The recent appointment by Gov. Greg Abbott of Josh McGee as chair of the State Pension Review Board continues to raise red flags with TRS members. Mr. McGee was previously vice president of the Laura and John Arnold Foundation (LJAF), which has funded several state initiatives to reform public “defined benefits” pension programs.
Generally, in this context, pension “reform” means transforming these plans into “defined contribution” programs, in which financial risk is assumed by the individual rather than state or local government. Pension plans such as TRS depend upon participation by younger employees to finance a secure retirement for older members. In this sense, such plans resemble Social Security—also a common target for “privatization” in today’s political environment.
TRS is in very good financial shape compared with similar plans in some localities and in other states, thanks to recent legislation beefing up the fund’s revenue stream. However, it has not yet achieved the “actuarial soundness” threshold, required under present law to enhance current or prospective benefits.
The appointment of Mr. McGee will require Senate confirmation in January 2017, when the next Regular Session begins. If confirmed, he would not be able to change TRS substantively without Legislative approval. However, he would be positioned at a high level of visibility to advocate his position in the House and Senate.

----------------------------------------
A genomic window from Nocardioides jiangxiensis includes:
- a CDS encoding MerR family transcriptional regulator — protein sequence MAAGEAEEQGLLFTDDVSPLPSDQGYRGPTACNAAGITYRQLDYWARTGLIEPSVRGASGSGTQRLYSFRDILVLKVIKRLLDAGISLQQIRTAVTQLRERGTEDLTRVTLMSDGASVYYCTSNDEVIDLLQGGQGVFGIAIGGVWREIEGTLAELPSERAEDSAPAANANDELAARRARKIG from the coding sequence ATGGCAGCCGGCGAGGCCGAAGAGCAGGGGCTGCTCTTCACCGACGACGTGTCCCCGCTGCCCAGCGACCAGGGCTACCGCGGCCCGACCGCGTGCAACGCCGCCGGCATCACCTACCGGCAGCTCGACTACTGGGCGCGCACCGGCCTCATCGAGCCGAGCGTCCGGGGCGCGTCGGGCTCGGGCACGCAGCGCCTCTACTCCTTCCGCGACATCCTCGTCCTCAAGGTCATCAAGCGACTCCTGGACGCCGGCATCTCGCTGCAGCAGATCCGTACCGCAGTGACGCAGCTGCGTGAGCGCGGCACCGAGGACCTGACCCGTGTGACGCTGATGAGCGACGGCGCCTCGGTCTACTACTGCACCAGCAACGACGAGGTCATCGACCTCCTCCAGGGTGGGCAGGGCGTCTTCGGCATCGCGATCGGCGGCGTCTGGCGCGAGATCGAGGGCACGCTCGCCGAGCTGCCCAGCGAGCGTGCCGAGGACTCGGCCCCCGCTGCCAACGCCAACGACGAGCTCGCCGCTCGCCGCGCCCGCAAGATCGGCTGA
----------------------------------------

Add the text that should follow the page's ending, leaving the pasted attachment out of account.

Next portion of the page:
Tim Lee, executive director of the Texas Retired Teachers Association, recently was quoted in the Austin American-Statesman:
“He’s the worst possible choice to be chairman of Pension Review Board. We look at this and say how in the world did he get on the radar of Gov. Abbott? Our members tend to like the governor. That’s what’s so surprising. The guy, in my view, is nothing but an advocate for eliminating the plans that our public workers have,” Lee said.
TRS members are urged to pay close attention to this issue in the coming months, and to raise any concerns with Senate candidates in the current election cycle.